This is a blood test that takes place where the blood cells of both the donor and the recipient are mixed together to see if there is a reaction. This will show if the kidney will be accepted or rejected by its new body. If the crossmatch is negative, this means that the kidney will be accepted. If positive, that it will be rejected and donation would not proceed. This test is repeated again prior to surgery as a final check.
After these tests have been run and you are found to be suitable, you will be referred to a medical consultant specialising in transplant who will carry out further tests to check your own medical health.
These tests will include:
These blood tests are routine for all potential donors be they living or cadaver.
2. Physical examination by the transplant consultant physician
3. Chest x-ray, electrocardiogram (ECG) and exercise test to rule out any heart or chest problems
4. Ultrasound of kidneys and bladder to ensure that both kidneys and the bladder are healthy
5. Urine tests to rule out any urine infection, and a 24 hour urine collection as part of tests to ensure that the kidneys are working properly.
6. Arteriogram, a procedure that allows x-ray pictures of the kidneys’ blood supply to be taken which will require a day in hospital.
7. Meetings of donor and recipient with the transplant co-ordinator to discuss worries and concerns that either may have about the donation or the operation. These will happen as necessary.
8. Outpatients appointments with both the transplant surgeon and the transplant physician prior to the operation to discuss results and raise any concerns or questions.
The operation, which takes about 3 hours, will take place on a set date that is convenient to the donor and the recipient. One theatre is used, for the donor and recipient. The kidney is removed (a nephrectomy) under general anaesthetic through an incision made in the side of the body. As soon as the donor operation is over, the recipient’s operation is started. The new kidney is placed inside the lower abdomen or groin.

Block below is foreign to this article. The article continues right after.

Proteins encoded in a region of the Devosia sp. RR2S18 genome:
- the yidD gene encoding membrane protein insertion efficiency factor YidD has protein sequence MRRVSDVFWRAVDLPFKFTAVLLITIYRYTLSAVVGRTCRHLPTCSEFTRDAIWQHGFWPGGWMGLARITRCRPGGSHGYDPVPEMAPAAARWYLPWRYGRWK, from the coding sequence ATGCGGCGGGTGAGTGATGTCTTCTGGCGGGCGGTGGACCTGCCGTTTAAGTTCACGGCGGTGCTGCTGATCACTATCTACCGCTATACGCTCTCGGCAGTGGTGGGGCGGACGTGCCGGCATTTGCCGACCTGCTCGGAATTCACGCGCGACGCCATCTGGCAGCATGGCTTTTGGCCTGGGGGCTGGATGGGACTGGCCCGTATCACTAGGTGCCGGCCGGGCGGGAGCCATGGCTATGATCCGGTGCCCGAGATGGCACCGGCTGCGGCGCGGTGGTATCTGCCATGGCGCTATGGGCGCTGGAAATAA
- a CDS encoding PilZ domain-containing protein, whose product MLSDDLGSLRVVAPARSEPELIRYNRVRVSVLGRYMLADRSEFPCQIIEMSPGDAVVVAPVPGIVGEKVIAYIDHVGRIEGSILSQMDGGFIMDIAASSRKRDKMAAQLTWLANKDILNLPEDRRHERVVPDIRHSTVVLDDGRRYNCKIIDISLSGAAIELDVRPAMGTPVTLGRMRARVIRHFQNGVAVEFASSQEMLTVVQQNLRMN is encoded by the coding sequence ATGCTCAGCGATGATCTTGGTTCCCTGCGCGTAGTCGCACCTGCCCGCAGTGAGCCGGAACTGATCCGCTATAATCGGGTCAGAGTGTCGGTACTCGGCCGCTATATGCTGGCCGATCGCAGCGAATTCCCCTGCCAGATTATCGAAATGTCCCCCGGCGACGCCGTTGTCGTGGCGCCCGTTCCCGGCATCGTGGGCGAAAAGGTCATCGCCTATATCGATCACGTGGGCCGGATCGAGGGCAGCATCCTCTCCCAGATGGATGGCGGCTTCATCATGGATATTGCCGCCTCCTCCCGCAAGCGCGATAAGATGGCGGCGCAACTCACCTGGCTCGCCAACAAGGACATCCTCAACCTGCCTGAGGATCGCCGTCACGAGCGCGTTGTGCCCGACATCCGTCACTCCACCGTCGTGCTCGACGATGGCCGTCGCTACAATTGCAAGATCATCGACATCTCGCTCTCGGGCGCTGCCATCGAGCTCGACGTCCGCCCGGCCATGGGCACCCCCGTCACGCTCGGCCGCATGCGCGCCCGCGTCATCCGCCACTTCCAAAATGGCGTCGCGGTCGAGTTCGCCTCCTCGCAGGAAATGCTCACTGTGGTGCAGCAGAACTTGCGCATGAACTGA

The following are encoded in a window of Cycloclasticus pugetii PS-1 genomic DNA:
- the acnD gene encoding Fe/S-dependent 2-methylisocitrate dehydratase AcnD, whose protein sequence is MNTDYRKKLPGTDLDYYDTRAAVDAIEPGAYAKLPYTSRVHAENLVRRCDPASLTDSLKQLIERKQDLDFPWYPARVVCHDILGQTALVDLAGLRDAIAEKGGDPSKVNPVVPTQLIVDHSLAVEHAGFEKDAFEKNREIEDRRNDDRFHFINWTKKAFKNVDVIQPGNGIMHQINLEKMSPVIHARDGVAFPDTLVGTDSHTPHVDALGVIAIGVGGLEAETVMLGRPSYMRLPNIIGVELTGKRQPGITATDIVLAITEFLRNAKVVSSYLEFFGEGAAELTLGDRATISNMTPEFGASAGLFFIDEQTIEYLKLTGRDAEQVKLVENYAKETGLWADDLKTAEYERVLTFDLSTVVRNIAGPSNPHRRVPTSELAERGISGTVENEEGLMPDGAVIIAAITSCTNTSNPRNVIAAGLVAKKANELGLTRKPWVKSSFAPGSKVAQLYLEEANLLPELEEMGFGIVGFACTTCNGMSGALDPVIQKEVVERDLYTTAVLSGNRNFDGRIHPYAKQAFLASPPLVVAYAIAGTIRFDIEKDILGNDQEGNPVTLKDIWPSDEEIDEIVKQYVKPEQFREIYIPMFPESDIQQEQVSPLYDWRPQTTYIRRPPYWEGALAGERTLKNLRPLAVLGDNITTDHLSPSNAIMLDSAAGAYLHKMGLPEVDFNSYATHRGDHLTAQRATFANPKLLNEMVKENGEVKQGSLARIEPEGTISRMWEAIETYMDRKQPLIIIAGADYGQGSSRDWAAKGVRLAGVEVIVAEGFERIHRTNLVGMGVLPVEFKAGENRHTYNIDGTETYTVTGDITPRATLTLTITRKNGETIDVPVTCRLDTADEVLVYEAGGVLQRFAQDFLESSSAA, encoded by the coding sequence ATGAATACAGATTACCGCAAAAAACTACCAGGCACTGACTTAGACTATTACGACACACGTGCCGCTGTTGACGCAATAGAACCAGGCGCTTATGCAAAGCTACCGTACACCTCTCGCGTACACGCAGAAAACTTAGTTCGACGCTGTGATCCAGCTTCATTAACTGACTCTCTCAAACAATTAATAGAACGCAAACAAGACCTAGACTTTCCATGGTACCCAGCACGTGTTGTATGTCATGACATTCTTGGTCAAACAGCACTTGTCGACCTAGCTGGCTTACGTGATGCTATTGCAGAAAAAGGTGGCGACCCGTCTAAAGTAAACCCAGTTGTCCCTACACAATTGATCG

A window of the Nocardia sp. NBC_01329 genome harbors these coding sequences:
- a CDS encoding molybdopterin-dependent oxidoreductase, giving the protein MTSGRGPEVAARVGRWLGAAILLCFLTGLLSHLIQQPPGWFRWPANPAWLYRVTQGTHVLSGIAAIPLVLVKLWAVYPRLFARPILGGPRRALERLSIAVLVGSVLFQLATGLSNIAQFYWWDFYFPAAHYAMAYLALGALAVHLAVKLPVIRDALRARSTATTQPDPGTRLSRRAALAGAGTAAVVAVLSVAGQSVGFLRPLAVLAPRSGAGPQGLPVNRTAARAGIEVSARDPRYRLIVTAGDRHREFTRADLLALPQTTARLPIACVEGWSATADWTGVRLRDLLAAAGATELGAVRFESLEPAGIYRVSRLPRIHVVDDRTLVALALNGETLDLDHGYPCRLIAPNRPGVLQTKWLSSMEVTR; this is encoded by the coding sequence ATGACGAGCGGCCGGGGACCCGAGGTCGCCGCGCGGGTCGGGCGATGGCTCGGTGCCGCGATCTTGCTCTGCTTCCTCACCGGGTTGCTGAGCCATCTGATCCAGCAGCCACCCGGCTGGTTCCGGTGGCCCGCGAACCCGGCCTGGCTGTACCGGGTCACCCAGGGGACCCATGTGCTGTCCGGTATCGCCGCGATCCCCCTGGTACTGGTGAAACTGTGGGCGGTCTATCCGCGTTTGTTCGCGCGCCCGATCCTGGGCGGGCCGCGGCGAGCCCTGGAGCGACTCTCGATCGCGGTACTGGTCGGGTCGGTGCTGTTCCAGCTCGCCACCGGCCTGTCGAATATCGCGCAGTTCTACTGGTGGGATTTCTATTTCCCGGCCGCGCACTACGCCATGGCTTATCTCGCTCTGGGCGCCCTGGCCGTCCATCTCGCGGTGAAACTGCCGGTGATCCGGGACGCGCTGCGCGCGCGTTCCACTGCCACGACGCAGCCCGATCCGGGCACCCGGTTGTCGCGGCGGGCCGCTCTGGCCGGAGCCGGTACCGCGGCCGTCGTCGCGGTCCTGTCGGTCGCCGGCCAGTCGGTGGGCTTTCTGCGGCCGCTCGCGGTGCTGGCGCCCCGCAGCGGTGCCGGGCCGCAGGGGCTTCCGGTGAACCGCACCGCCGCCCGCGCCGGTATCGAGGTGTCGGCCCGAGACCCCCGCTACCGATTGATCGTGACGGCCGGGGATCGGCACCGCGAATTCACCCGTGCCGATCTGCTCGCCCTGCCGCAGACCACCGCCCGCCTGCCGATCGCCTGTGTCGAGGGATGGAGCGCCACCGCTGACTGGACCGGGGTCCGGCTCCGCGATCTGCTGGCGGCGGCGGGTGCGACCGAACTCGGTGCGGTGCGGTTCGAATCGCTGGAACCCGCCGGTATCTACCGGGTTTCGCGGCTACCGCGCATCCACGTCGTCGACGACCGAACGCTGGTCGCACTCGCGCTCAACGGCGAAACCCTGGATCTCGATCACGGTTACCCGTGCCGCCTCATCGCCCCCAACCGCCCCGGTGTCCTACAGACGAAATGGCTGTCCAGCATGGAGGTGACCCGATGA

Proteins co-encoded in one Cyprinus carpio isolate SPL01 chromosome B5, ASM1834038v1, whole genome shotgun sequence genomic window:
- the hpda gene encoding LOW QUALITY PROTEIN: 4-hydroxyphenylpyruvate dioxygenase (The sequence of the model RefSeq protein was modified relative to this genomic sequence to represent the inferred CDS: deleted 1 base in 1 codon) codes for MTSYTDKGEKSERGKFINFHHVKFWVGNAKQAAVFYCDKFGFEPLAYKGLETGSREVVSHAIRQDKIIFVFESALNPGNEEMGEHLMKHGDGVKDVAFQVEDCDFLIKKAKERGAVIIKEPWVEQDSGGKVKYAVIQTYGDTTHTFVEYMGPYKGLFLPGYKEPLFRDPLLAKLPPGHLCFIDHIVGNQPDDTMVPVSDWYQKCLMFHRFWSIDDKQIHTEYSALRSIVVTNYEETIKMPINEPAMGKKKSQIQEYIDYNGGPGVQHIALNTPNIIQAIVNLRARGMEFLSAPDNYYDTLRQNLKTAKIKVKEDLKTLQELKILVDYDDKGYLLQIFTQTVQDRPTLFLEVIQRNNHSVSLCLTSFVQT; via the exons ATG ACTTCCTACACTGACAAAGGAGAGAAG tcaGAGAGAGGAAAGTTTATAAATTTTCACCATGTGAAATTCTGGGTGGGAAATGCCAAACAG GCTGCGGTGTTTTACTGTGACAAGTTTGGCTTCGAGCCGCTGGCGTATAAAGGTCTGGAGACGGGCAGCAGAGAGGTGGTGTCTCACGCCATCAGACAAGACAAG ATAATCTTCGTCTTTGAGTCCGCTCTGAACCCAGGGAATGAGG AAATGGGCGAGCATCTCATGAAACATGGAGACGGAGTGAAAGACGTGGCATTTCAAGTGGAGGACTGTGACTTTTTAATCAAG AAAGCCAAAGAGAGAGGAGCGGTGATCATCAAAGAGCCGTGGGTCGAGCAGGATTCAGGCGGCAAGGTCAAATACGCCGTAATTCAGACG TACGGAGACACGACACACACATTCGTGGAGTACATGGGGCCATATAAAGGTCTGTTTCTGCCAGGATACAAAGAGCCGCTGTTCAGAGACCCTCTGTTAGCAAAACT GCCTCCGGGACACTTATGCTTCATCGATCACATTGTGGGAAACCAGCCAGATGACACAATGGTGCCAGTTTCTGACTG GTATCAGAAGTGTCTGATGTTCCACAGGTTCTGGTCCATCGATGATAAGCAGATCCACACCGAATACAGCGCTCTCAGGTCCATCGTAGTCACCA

All operations carry a small risk. There is a theoretical risk of death in any operation, either during the surgery or afterwards. A survey in North America covering 20,000 live donor nephrectomies, where 5 deaths were recorded as a result of the operation, showed a risk to the donor of 1 in 4,000.
Other complications can also occur, such as infection or deep vein thrombosis (a blood clot in a leg vein). These occur at a rate of about 5-10 in 100 donors. These complications can cause discomfort, prolong the hospital stay but generally leave no lasting effects and are rarely fatal.
Living donation has been carried out for 40 years and there have been many studies, across the world, that have looked at the long term effects on the donor.
All the studies have shown that there is no significant deterioration of the remaining kidney. It has been noted that there is a little more protein excreted by the kidney in the urine, but this does not appear to affect the kidney.
There is discomfort from the surgical wound and the paraphernalia of drips and tubes that is put in place for the operation but which are removed as necessary. This is minimised with the use of pain killers.
Donors are encouraged to get up and about as soon as possible. Discharge from hospital should be within 5 to 10 days of the operation with between 4 to 12 weeks before returning to work, depending on the work.
Once the wound has healed, you should feel no different to how you were before the operation and be able to resume a full and active life as before with no changes. For women, donor nephrectomy does not stop you from becoming pregnant after the operation if you so wish.
Physically, you should feel no different after a donor nephrectomy. Emotionally, studies have shown that the majority of patients have not regretted donation and would do the same again if the clocks were turned back.
However, should the kidney not work or fail after a period of time the transplant co-ordinator would be available to help the donor and recipients with their feelings at that time. It is an issue that is explored before donation takes place because it is not possible to guarantee that a kidney will work every time.
Nationally, 97% of live donated kidneys and 85% for cadaver donor kidneys are working after one year. At UHW, we have a 100% success of live donated kidneys working after 1 year in the 27 years that live donation has been happening, whereas our record for cadaveric kidneys at 1 year is 94%.
Nationally, about 50% of live donor kidneys are still working after 15 to 20 years whereas 50% of cadaveric kidneys are working after 10 years. At UHW x% of live donor kidneys are working at 15 to 20 years.
For more information or an informal discussion please contact the Transplant Co-ordinators:
Sarah Matthews/Louise Coller (029) 2074 8429
Karen Morgan (029) 2074 8422
Fiona Casey (029) 2074 8423
There is also an answer phone on (029) 2074 8423.
Transplant Co-ordinators, Nephrology & Transplant, University Hospital of Wales, Heath Park, Cardiff CF14 4XW